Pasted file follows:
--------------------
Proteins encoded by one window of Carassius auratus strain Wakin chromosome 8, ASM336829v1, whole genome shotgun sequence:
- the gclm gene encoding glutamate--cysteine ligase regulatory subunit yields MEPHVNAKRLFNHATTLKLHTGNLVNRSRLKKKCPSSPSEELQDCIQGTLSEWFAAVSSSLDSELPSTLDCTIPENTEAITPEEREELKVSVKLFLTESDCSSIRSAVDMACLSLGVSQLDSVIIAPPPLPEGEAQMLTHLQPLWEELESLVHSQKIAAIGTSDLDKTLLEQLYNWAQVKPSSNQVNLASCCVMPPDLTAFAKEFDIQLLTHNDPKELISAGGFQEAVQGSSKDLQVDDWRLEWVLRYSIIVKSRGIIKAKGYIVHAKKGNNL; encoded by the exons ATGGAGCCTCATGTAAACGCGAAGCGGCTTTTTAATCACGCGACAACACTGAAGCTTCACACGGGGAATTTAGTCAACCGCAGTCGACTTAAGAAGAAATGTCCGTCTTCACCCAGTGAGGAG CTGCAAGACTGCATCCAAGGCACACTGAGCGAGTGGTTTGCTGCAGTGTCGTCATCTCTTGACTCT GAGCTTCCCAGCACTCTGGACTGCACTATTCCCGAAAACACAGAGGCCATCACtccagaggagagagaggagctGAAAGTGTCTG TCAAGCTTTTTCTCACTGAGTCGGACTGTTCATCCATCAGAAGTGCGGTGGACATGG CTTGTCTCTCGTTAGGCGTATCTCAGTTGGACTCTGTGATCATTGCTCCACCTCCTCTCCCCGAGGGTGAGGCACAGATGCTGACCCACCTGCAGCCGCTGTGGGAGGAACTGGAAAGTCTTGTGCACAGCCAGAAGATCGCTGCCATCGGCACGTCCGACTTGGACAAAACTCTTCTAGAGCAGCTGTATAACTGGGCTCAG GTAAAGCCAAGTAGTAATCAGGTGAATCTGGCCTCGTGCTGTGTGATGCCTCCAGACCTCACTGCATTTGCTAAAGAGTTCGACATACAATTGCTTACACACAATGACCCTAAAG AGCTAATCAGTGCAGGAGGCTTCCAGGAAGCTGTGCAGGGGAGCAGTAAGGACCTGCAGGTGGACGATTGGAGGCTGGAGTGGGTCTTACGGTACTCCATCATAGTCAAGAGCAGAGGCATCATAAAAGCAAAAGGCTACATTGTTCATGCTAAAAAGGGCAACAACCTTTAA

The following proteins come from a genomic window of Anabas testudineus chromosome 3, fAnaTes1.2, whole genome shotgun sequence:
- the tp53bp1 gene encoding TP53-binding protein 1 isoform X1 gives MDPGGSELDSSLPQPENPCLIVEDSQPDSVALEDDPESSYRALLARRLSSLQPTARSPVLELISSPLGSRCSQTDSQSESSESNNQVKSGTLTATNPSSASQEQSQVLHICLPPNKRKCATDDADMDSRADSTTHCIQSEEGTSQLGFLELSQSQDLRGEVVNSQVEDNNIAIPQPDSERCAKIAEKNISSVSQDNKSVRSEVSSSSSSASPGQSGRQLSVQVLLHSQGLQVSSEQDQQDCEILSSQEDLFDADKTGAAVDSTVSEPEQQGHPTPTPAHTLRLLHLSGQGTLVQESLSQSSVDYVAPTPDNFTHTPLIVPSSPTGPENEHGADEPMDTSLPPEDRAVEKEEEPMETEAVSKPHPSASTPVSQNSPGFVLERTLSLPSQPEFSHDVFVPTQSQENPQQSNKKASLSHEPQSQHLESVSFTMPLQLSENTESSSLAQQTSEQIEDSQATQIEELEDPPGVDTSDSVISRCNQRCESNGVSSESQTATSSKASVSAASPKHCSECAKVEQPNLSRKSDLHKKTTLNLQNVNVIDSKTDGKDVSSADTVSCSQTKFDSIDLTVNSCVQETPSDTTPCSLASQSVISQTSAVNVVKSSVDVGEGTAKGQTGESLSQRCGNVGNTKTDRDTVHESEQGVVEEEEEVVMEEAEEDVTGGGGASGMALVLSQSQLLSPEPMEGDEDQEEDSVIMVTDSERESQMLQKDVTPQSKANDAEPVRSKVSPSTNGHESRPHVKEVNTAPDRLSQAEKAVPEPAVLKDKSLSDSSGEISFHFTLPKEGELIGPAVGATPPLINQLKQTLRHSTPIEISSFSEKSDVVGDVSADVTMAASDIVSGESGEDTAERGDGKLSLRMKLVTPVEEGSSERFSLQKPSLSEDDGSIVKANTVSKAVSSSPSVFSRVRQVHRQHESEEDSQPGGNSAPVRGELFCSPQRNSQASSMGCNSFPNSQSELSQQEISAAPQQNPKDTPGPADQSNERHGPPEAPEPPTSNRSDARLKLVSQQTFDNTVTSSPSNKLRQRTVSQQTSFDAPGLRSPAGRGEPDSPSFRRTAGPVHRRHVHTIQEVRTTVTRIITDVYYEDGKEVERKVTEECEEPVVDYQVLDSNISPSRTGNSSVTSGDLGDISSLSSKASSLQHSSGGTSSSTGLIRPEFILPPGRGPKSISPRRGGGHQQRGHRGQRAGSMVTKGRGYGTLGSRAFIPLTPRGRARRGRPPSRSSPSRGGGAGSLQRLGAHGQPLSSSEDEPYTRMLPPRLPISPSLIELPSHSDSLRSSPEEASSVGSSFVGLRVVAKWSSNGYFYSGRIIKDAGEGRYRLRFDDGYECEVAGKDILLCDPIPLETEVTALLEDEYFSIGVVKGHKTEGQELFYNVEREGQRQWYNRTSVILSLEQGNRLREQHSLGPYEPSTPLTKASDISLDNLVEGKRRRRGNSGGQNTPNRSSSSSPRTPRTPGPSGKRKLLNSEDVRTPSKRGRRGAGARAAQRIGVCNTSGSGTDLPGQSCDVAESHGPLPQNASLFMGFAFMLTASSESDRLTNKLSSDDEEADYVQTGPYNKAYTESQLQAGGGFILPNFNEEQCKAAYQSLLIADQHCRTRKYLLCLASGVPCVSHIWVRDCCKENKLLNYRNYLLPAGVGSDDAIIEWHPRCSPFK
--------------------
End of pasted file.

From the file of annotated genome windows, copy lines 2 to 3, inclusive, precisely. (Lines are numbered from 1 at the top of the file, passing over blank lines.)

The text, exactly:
- the gclm gene encoding glutamate--cysteine ligase regulatory subunit yields MEPHVNAKRLFNHATTLKLHTGNLVNRSRLKKKCPSSPSEELQDCIQGTLSEWFAAVSSSLDSELPSTLDCTIPENTEAITPEEREELKVSVKLFLTESDCSSIRSAVDMACLSLGVSQLDSVIIAPPPLPEGEAQMLTHLQPLWEELESLVHSQKIAAIGTSDLDKTLLEQLYNWAQVKPSSNQVNLASCCVMPPDLTAFAKEFDIQLLTHNDPKELISAGGFQEAVQGSSKDLQVDDWRLEWVLRYSIIVKSRGIIKAKGYIVHAKKGNNL; encoded by the exons ATGGAGCCTCATGTAAACGCGAAGCGGCTTTTTAATCACGCGACAACACTGAAGCTTCACACGGGGAATTTAGTCAACCGCAGTCGACTTAAGAAGAAATGTCCGTCTTCACCCAGTGAGGAG CTGCAAGACTGCATCCAAGGCACACTGAGCGAGTGGTTTGCTGCAGTGTCGTCATCTCTTGACTCT GAGCTTCCCAGCACTCTGGACTGCACTATTCCCGAAAACACAGAGGCCATCACtccagaggagagagaggagctGAAAGTGTCTG TCAAGCTTTTTCTCACTGAGTCGGACTGTTCATCCATCAGAAGTGCGGTGGACATGG CTTGTCTCTCGTTAGGCGTATCTCAGTTGGACTCTGTGATCATTGCTCCACCTCCTCTCCCCGAGGGTGAGGCACAGATGCTGACCCACCTGCAGCCGCTGTGGGAGGAACTGGAAAGTCTTGTGCACAGCCAGAAGATCGCTGCCATCGGCACGTCCGACTTGGACAAAACTCTTCTAGAGCAGCTGTATAACTGGGCTCAG GTAAAGCCAAGTAGTAATCAGGTGAATCTGGCCTCGTGCTGTGTGATGCCTCCAGACCTCACTGCATTTGCTAAAGAGTTCGACATACAATTGCTTACACACAATGACCCTAAAG AGCTAATCAGTGCAGGAGGCTTCCAGGAAGCTGTGCAGGGGAGCAGTAAGGACCTGCAGGTGGACGATTGGAGGCTGGAGTGGGTCTTACGGTACTCCATCATAGTCAAGAGCAGAGGCATCATAAAAGCAAAAGGCTACATTGTTCATGCTAAAAAGGGCAACAACCTTTAA

The following proteins come from a genomic window of Anabas testudineus chromosome 3, fAnaTes1.2, whole genome shotgun sequence: